[ About ]
[ Batspeed Research ]
[ Swing Mechanics ]
[ Truisms and Fallacies ]
[ Discussion Board ]
[ Video ]
[ Other Resources ]
[ Contact Us ]
Re: Rotational v.s. Linear v.s. combination


Posted by: Astro23 () on Wed Mar 17 06:56:13 2004


I was just wondering if hitting linear or ratational or both is different for every hitter. Can some people just not hit rotational? I play baseball myself and I have hit linear since I was 8 years old. Is it hard to change from linear to rotational?
> Thanks

One of the strongest arguments for rotational hitting is physics. The bat is swinging around your body, unless you're bunting. It is POSSIBLE to hit with a linear style, but you will never generate your maximum bat speed doing so.

In my opinion, the biggest problem with linear hitting is that most coaches teach a step-and-hit method that muddles the stride with initial movement of the bat. This causes the batter to do a number of bad, bad things. Probably the most glaring is getting too strong on the front side (the "weight-shift" that you DON'T want).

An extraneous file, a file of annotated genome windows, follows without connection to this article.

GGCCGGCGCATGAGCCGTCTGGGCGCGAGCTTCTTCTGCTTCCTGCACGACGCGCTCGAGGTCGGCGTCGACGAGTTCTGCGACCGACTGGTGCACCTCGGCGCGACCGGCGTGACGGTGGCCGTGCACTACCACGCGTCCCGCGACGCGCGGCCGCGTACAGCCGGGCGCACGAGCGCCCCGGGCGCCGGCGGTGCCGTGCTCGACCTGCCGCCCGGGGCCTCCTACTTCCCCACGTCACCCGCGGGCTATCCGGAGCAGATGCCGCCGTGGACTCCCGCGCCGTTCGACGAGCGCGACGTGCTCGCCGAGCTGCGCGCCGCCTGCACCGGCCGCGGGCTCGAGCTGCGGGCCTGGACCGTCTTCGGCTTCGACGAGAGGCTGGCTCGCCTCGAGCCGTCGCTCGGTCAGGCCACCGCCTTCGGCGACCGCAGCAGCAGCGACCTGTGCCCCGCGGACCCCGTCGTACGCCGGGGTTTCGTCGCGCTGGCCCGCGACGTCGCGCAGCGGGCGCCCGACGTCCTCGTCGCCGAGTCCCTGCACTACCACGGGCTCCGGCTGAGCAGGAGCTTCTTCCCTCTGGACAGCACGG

You probably aren't as far from attaining the rotational aspects pf hitting as you think. If you're already swinging the bat around your body (which you are), it's just a matter of making sure your hands are working in conjunction to apply the proper torque and adjusting your lower body to rotate instead of "shift."

Once you "get" rotational hitting, it feels much more natural than linear, because you're working with the forces generated by the bat's movement around your body, as opposed to exerting yourself to generate them on your own.


Followups:

Post a followup:
Name:
E-mail:
Subject:
Text:

Anti-Spambot Question:
This is known as hitting for the cycle in a game?
   Single, double, triple, homerun
   Four singles
   Three homeruns
   Three stikeouts

   
[   SiteMap   ]